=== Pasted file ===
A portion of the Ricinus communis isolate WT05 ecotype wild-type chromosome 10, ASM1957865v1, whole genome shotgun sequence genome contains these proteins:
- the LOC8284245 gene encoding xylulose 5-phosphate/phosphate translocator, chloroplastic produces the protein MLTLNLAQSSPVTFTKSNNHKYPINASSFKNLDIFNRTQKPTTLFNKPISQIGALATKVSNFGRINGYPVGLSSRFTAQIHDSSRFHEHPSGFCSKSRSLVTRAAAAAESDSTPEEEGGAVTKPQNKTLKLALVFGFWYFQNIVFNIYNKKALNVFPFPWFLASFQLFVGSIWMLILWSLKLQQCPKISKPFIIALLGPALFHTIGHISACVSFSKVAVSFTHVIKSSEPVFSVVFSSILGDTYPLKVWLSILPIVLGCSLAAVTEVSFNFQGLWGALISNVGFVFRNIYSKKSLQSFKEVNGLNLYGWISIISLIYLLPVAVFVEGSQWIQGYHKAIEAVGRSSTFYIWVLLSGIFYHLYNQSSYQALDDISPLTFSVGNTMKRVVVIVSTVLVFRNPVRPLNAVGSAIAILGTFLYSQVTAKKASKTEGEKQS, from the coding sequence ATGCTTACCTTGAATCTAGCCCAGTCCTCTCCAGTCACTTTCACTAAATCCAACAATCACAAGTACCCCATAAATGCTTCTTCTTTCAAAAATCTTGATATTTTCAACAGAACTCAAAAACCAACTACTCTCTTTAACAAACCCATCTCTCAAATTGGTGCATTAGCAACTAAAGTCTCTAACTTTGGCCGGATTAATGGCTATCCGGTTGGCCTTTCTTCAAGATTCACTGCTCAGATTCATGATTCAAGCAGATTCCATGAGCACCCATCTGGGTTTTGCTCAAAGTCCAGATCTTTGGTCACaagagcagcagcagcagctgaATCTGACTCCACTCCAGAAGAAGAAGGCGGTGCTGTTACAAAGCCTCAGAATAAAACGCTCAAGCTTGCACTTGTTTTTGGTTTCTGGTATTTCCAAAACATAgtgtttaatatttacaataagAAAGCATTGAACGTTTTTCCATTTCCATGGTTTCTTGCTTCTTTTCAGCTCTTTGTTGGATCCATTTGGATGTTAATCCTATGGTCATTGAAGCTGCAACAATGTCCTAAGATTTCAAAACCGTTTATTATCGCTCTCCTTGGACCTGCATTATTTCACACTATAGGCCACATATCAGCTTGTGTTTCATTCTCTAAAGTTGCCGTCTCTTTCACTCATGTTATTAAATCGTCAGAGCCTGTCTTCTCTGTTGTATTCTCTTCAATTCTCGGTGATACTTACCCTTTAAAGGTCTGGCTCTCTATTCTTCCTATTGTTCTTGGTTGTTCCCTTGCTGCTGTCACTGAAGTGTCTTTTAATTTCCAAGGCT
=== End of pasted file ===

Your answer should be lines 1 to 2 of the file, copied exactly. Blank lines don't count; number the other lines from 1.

A portion of the Ricinus communis isolate WT05 ecotype wild-type chromosome 10, ASM1957865v1, whole genome shotgun sequence genome contains these proteins:
- the LOC8284245 gene encoding xylulose 5-phosphate/phosphate translocator, chloroplastic produces the protein MLTLNLAQSSPVTFTKSNNHKYPINASSFKNLDIFNRTQKPTTLFNKPISQIGALATKVSNFGRINGYPVGLSSRFTAQIHDSSRFHEHPSGFCSKSRSLVTRAAAAAESDSTPEEEGGAVTKPQNKTLKLALVFGFWYFQNIVFNIYNKKALNVFPFPWFLASFQLFVGSIWMLILWSLKLQQCPKISKPFIIALLGPALFHTIGHISACVSFSKVAVSFTHVIKSSEPVFSVVFSSILGDTYPLKVWLSILPIVLGCSLAAVTEVSFNFQGLWGALISNVGFVFRNIYSKKSLQSFKEVNGLNLYGWISIISLIYLLPVAVFVEGSQWIQGYHKAIEAVGRSSTFYIWVLLSGIFYHLYNQSSYQALDDISPLTFSVGNTMKRVVVIVSTVLVFRNPVRPLNAVGSAIAILGTFLYSQVTAKKASKTEGEKQS, from the coding sequence ATGCTTACCTTGAATCTAGCCCAGTCCTCTCCAGTCACTTTCACTAAATCCAACAATCACAAGTACCCCATAAATGCTTCTTCTTTCAAAAATCTTGATATTTTCAACAGAACTCAAAAACCAACTACTCTCTTTAACAAACCCATCTCTCAAATTGGTGCATTAGCAACTAAAGTCTCTAACTTTGGCCGGATTAATGGCTATCCGGTTGGCCTTTCTTCAAGATTCACTGCTCAGATTCATGATTCAAGCAGATTCCATGAGCACCCATCTGGGTTTTGCTCAAAGTCCAGATCTTTGGTCACaagagcagcagcagcagctgaATCTGACTCCACTCCAGAAGAAGAAGGCGGTGCTGTTACAAAGCCTCAGAATAAAACGCTCAAGCTTGCACTTGTTTTTGGTTTCTGGTATTTCCAAAACATAgtgtttaatatttacaataagAAAGCATTGAACGTTTTTCCATTTCCATGGTTTCTTGCTTCTTTTCAGCTCTTTGTTGGATCCATTTGGATGTTAATCCTATGGTCATTGAAGCTGCAACAATGTCCTAAGATTTCAAAACCGTTTATTATCGCTCTCCTTGGACCTGCATTATTTCACACTATAGGCCACATATCAGCTTGTGTTTCATTCTCTAAAGTTGCCGTCTCTTTCACTCATGTTATTAAATCGTCAGAGCCTGTCTTCTCTGTTGTATTCTCTTCAATTCTCGGTGATACTTACCCTTTAAAGGTCTGGCTCTCTATTCTTCCTATTGTTCTTGGTTGTTCCCTTGCTGCTGTCACTGAAGTGTCTTTTAATTTCCAAGGCT